Portugal is definitely one of the most scenic and beautiful countries on earth and what better way to explore it than visiting one of its most popular national parks such as Peneda Geres. This wonderful park was established back in 1971 and it offers about 270 square miles of fantastic countryside and diverse landscapes.
The park lies in the northern area of the country right along the border with Spain. When visiting the park you’ll come across an assortment of peat bogs, oak forests, pleasant green valleys, and granite heights that are believed to be about 300-million-years-old.
(photo credit: silvaindemunck)
The wildlife is quite unique here too as some of Europe’s least-common animals can be found wandering around the park. Don’t be surprised if you happen to spot foxes, deer, wolves, ibex, and wild boars. You may also see some smaller creatures such as otters, salamanders, and frogs.
There are close to 150 different species of birds in the park with many of them being migratory. In addition, there are 15 different types of bats that hang out here. Ten of them are very rare and are actually on the endangered species list.
However, the most famous inhabitants of this marvelous park are the wild Garrano ponies. These extraordinary creatures have been roaming around the area ever since the Celtic, in the first millennium B.C. They were nearly wiped out though during the mid-1900s due to extensive domestication. The Portuguese government started to protect the herds during the 1940s before the region was established as a national park.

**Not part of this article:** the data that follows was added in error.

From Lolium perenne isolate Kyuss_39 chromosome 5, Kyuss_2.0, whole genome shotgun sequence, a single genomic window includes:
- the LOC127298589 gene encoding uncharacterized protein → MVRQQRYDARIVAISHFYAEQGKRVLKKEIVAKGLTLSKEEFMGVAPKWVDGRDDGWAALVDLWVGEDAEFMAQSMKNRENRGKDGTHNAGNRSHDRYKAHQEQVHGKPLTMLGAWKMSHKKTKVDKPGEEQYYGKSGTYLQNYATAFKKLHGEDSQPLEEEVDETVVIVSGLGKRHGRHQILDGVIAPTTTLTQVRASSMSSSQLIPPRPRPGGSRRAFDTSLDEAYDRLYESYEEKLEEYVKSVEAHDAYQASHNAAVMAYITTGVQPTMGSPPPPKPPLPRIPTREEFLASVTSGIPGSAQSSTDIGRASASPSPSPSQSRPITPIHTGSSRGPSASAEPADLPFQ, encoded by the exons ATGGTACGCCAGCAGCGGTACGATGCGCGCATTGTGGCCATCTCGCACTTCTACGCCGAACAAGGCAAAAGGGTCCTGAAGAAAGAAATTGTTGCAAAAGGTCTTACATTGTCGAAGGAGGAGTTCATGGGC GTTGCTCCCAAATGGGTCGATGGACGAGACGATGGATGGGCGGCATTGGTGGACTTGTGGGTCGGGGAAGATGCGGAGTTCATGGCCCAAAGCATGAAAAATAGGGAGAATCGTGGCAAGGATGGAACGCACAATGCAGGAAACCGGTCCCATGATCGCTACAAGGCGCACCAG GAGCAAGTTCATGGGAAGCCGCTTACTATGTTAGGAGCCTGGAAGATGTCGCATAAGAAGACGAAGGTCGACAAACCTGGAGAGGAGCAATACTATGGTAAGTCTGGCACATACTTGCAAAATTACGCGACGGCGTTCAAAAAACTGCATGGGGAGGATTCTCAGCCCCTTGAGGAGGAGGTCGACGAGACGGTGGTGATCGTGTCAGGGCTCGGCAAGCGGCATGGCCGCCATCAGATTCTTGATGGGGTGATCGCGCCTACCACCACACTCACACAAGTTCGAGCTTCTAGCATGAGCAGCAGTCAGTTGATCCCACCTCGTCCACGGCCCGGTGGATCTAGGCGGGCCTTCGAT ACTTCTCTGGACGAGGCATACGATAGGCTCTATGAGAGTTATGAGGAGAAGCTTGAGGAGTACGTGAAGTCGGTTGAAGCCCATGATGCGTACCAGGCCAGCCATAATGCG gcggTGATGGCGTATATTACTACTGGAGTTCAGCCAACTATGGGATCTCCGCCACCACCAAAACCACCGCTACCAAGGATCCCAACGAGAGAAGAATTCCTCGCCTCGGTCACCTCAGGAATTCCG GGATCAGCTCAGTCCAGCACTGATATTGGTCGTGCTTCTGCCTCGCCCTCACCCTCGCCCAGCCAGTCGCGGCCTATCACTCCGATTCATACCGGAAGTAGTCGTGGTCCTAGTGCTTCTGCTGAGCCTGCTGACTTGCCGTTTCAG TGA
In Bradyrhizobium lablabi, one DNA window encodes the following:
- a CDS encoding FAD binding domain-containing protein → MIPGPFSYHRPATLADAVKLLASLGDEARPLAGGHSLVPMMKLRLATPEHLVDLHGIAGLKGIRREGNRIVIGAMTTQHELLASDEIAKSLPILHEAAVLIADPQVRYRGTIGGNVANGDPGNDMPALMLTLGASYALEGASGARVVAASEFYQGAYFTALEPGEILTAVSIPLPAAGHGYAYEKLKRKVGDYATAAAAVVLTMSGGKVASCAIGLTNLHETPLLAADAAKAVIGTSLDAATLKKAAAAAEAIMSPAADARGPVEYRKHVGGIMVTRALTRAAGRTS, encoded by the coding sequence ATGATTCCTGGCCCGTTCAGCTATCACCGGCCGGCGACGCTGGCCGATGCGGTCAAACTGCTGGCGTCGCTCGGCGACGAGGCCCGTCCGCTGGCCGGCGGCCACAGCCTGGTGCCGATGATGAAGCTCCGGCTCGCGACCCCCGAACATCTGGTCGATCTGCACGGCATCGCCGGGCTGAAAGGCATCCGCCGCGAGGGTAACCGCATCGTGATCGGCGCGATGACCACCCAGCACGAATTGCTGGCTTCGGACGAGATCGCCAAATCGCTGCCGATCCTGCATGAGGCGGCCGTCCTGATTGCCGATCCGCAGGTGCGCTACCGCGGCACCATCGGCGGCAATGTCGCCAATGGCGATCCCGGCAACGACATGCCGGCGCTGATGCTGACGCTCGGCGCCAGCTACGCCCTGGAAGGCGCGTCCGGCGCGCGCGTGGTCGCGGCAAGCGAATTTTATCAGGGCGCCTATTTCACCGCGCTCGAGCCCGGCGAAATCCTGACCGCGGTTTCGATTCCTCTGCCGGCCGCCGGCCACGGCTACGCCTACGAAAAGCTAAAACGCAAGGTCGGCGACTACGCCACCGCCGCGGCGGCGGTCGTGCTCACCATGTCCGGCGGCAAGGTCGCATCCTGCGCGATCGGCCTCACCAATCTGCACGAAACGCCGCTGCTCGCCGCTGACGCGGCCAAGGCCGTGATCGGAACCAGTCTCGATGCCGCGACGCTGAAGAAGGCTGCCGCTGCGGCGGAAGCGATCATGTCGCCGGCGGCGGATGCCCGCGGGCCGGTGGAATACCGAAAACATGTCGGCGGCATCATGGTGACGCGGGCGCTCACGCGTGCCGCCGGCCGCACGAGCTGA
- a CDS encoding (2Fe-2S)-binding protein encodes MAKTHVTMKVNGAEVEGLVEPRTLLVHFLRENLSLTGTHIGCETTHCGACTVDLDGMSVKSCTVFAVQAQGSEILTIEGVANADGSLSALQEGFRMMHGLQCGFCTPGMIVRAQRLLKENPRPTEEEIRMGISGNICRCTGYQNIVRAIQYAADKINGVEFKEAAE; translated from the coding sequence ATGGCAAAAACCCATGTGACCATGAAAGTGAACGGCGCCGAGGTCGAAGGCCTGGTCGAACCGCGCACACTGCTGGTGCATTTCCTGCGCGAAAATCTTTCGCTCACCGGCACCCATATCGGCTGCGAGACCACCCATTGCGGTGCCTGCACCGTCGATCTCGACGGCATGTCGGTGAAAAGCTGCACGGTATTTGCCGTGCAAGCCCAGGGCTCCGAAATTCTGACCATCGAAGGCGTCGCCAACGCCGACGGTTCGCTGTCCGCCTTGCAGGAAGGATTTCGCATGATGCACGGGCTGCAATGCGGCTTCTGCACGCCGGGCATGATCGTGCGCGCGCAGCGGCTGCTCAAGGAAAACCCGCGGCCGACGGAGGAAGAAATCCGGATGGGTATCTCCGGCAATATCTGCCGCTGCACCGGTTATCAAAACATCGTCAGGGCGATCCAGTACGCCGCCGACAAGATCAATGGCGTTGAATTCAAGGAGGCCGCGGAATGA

While you’ll find a wide range of animals in Peneda Geres National Park, humans have also inhabited the area for many years. Evidence of human presence can be found in the megalithic stone tombs which are believed to be from as far back as the 3rd century.
The hilltops were used by the Celts as fortifications and there’s still a well-preserved road in the area which dates back to the Romans and was built during the 1st century. The road actually crosses through the park and used by many cyclists.
There’s some fine medieval architecture in the park’s borders as well. These include the Castro Laboreiro and Castelo do Lindoso castles which were erected in the 10th and 12th centuries respectively. The 9th century Santa Maria dos Pitões monastery is another popular and well-preserved historic site.
If exercise is on your mind, there are numerous ancient shepherd trails here that are excellent for hiking. Many people like to tackle a few of them and spend a few days camping in the park while trying out different hiking routes. The most scenic time for hiking is during April and May as the colorful flowers will be in full bloom. Another interesting hike is through the ancient Homem River Valley which will take you through some ancient forestland.
Since the park is in the north of Portugal, the Oporto airport is the closest and it’s about a two-hour drive from here. The splendid capital city of Lisbon is about 225 miles away. There’s a train station less than half a mile from the park’s headquarters. If you’re in Lisbon, you may want to drive to the park instead of flying to Oporto as this will allow you to travel through the stunning Portuguese countryside.
It sometimes snows in the park in the winter months, but it’s usually quite mild there. However, it rains quite a bit with the park’s highlands receiving the wet stuff on an average of 130 days each year. When you reach the park, be sure to take a ride on the back of one of the Garrano ponies. The domesticated ones can be hired out and it’s an excellent way to explore the tremendous open landscape.